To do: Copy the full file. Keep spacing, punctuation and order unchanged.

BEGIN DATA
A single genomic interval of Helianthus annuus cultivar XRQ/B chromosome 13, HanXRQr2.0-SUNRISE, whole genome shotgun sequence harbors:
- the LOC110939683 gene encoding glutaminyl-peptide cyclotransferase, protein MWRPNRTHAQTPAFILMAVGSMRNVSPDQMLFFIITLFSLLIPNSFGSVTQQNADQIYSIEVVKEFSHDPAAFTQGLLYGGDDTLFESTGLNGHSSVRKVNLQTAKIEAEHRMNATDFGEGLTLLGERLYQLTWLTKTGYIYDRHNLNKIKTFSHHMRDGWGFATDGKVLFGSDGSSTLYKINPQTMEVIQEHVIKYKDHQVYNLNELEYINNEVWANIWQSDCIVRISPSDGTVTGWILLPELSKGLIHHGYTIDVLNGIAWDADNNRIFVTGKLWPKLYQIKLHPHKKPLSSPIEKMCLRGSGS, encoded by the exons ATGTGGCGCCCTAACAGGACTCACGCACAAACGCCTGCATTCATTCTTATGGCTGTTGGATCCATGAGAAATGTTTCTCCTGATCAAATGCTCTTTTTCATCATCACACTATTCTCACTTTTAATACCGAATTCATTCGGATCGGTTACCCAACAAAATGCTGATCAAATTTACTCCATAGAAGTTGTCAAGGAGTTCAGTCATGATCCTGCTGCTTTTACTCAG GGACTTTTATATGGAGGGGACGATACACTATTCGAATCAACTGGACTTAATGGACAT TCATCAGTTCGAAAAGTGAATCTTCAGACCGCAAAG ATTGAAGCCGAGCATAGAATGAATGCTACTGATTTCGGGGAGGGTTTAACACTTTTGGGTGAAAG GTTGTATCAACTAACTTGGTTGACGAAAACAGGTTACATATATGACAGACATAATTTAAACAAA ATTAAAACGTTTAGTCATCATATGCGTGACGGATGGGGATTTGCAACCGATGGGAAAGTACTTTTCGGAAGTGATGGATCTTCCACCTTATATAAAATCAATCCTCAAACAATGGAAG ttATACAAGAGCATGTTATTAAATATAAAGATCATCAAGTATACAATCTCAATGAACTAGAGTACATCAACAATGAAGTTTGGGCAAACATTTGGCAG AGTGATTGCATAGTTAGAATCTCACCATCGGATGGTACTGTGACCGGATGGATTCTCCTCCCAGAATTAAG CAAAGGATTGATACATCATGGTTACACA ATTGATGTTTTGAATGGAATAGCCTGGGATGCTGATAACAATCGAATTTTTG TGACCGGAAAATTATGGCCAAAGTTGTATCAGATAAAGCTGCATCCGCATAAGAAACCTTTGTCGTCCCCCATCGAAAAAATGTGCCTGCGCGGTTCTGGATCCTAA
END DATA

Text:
A single genomic interval of Helianthus annuus cultivar XRQ/B chromosome 13, HanXRQr2.0-SUNRISE, whole genome shotgun sequence harbors:
- the LOC110939683 gene encoding glutaminyl-peptide cyclotransferase, protein MWRPNRTHAQTPAFILMAVGSMRNVSPDQMLFFIITLFSLLIPNSFGSVTQQNADQIYSIEVVKEFSHDPAAFTQGLLYGGDDTLFESTGLNGHSSVRKVNLQTAKIEAEHRMNATDFGEGLTLLGERLYQLTWLTKTGYIYDRHNLNKIKTFSHHMRDGWGFATDGKVLFGSDGSSTLYKINPQTMEVIQEHVIKYKDHQVYNLNELEYINNEVWANIWQSDCIVRISPSDGTVTGWILLPELSKGLIHHGYTIDVLNGIAWDADNNRIFVTGKLWPKLYQIKLHPHKKPLSSPIEKMCLRGSGS, encoded by the exons ATGTGGCGCCCTAACAGGACTCACGCACAAACGCCTGCATTCATTCTTATGGCTGTTGGATCCATGAGAAATGTTTCTCCTGATCAAATGCTCTTTTTCATCATCACACTATTCTCACTTTTAATACCGAATTCATTCGGATCGGTTACCCAACAAAATGCTGATCAAATTTACTCCATAGAAGTTGTCAAGGAGTTCAGTCATGATCCTGCTGCTTTTACTCAG GGACTTTTATATGGAGGGGACGATACACTATTCGAATCAACTGGACTTAATGGACAT TCATCAGTTCGAAAAGTGAATCTTCAGACCGCAAAG ATTGAAGCCGAGCATAGAATGAATGCTACTGATTTCGGGGAGGGTTTAACACTTTTGGGTGAAAG GTTGTATCAACTAACTTGGTTGACGAAAACAGGTTACATATATGACAGACATAATTTAAACAAA ATTAAAACGTTTAGTCATCATATGCGTGACGGATGGGGATTTGCAACCGATGGGAAAGTACTTTTCGGAAGTGATGGATCTTCCACCTTATATAAAATCAATCCTCAAACAATGGAAG ttATACAAGAGCATGTTATTAAATATAAAGATCATCAAGTATACAATCTCAATGAACTAGAGTACATCAACAATGAAGTTTGGGCAAACATTTGGCAG AGTGATTGCATAGTTAGAATCTCACCATCGGATGGTACTGTGACCGGATGGATTCTCCTCCCAGAATTAAG CAAAGGATTGATACATCATGGTTACACA ATTGATGTTTTGAATGGAATAGCCTGGGATGCTGATAACAATCGAATTTTTG TGACCGGAAAATTATGGCCAAAGTTGTATCAGATAAAGCTGCATCCGCATAAGAAACCTTTGTCGTCCCCCATCGAAAAAATGTGCCTGCGCGGTTCTGGATCCTAA